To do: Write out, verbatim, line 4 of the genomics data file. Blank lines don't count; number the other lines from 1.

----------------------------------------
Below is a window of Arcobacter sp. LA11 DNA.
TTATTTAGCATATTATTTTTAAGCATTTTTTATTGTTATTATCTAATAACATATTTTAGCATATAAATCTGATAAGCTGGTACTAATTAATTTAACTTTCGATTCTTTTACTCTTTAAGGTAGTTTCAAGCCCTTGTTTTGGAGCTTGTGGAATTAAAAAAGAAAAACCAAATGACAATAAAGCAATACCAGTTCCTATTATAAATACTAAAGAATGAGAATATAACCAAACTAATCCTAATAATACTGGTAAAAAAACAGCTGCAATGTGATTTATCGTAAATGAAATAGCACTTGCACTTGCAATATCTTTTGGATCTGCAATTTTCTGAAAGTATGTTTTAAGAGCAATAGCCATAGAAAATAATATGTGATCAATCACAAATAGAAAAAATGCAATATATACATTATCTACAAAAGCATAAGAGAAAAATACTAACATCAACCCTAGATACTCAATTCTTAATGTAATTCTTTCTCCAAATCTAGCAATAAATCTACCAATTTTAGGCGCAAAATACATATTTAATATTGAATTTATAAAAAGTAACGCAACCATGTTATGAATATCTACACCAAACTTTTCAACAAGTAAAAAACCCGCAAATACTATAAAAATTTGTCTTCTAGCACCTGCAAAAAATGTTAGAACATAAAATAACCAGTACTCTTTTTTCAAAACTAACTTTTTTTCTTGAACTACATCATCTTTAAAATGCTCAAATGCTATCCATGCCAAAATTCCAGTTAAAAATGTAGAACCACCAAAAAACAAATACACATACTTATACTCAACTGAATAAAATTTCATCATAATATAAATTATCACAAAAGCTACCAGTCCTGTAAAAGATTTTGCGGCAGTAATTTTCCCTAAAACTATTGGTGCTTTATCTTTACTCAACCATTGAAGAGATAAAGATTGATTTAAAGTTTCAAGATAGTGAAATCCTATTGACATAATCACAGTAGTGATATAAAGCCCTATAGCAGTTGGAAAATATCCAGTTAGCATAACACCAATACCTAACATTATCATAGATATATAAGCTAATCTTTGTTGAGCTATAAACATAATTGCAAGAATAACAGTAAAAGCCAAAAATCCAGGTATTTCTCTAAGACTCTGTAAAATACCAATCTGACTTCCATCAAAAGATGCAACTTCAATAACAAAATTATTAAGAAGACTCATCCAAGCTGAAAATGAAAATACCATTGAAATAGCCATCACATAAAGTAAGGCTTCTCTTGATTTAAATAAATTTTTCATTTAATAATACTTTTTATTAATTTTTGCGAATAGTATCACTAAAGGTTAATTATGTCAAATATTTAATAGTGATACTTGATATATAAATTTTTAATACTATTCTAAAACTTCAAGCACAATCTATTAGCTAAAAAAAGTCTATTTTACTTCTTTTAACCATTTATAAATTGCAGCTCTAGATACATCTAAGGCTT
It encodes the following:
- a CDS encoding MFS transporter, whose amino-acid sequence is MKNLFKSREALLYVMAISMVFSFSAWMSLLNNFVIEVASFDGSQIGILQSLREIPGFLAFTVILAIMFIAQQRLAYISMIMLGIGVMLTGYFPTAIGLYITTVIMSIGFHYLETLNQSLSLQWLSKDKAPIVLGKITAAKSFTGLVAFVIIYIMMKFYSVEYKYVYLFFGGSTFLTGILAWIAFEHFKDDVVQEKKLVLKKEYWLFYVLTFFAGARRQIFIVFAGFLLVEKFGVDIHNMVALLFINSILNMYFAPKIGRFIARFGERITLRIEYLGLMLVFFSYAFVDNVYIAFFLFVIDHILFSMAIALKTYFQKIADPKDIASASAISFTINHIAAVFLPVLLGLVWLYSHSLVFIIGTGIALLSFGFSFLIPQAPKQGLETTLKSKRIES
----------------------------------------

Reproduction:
- a CDS encoding MFS transporter, whose amino-acid sequence is MKNLFKSREALLYVMAISMVFSFSAWMSLLNNFVIEVASFDGSQIGILQSLREIPGFLAFTVILAIMFIAQQRLAYISMIMLGIGVMLTGYFPTAIGLYITTVIMSIGFHYLETLNQSLSLQWLSKDKAPIVLGKITAAKSFTGLVAFVIIYIMMKFYSVEYKYVYLFFGGSTFLTGILAWIAFEHFKDDVVQEKKLVLKKEYWLFYVLTFFAGARRQIFIVFAGFLLVEKFGVDIHNMVALLFINSILNMYFAPKIGRFIARFGERITLRIEYLGLMLVFFSYAFVDNVYIAFFLFVIDHILFSMAIALKTYFQKIADPKDIASASAISFTINHIAAVFLPVLLGLVWLYSHSLVFIIGTGIALLSFGFSFLIPQAPKQGLETTLKSKRIES